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Chlamydia screening project launched in Wellington

Chlamydia screening project launched in Wellington

28 September, 2004

FPA believes a Wellington-based pilot project, to look at the best way to screen for Chlamydia, is a positive step in efforts to reduce the Sexually Transmitted Infection (STI).

The Chlamydia screening project, that will be carried out in Wellington FPA Clinics, was officially launched last night and FPA Executive Director, Dr Gill Greer, says it will be key to the eventual development of a screening programme to identify the true extent of Chlamydia in New Zealand and treatment provisions.

Chlamydia is already the most common bacterial STI in New Zealand. Institute of Environmental Science and Research (ESR) statistics track a steady increase in the number of confirmed Chlamydia cases from Family Planning, Sexual Health and Student and Youth Clinics. This pattern closely mimics what has been seen with the laboratory surveillance data for the Waikato, Bay of Plenty and Auckland regions where rates of the STI have increased from about 350 per 100,000 to about 650 per 100,000 (1998-2003).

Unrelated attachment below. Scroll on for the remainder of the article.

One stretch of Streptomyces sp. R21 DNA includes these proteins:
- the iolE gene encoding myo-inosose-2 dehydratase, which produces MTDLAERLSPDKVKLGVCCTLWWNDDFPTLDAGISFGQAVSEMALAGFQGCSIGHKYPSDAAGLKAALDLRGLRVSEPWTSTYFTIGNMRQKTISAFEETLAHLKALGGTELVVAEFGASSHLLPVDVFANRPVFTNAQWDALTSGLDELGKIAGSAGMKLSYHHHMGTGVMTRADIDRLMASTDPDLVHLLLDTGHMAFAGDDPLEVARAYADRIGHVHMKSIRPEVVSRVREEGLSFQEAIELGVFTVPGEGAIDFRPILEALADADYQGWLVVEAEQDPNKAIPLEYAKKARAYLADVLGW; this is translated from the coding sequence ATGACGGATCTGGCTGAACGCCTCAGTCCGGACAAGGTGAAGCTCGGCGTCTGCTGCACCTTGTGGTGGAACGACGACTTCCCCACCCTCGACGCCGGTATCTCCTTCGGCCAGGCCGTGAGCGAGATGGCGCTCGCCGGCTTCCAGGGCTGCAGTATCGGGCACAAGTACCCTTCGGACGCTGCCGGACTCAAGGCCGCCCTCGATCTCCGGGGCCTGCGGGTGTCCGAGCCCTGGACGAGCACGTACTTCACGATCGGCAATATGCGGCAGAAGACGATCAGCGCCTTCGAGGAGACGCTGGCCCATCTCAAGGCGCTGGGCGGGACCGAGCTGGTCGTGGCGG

Chlamydia frequently has no symptoms. Left untreated, Chlamydia can lead to infertility, ectopic pregnancy and chronic pain. Chlamydia also causes eye and lung infections in infants born to women with the STI.

Dr Greer says the pilot study will evaluate the practicality and acceptability of screening routinely for Chlamydia in Family Planning Clinics.

All male and female clients under 25 years of age who are sexually active and come to FPA clinics in Wellington, will be asked to take part in the programme. If they consent, they will be tested for Chlamydia and this will be done by taking a urine sample.

Those clients who have a positive test will be contacted and given treatment and asked to notify their partner – as is the usual practice.

Dr Greer said the project also has a variety of public health education components and an information sheet about Chlamydia, client questionnaires covering the risk factors as well as posters will be developed.

“Understanding the extent of the infection and subsequent treatment programmes is part of reducing Chlamydia. Encouraging safer sex practices is also key to reducing Chlamydia and all STIs including HIV/AIDS,” Dr Greer said.

The Chlamydia Screening Project is funded by FPA, the Ministry of Health, Wellington Medical Research Foundation and Roche Diagnostics.

ENDS


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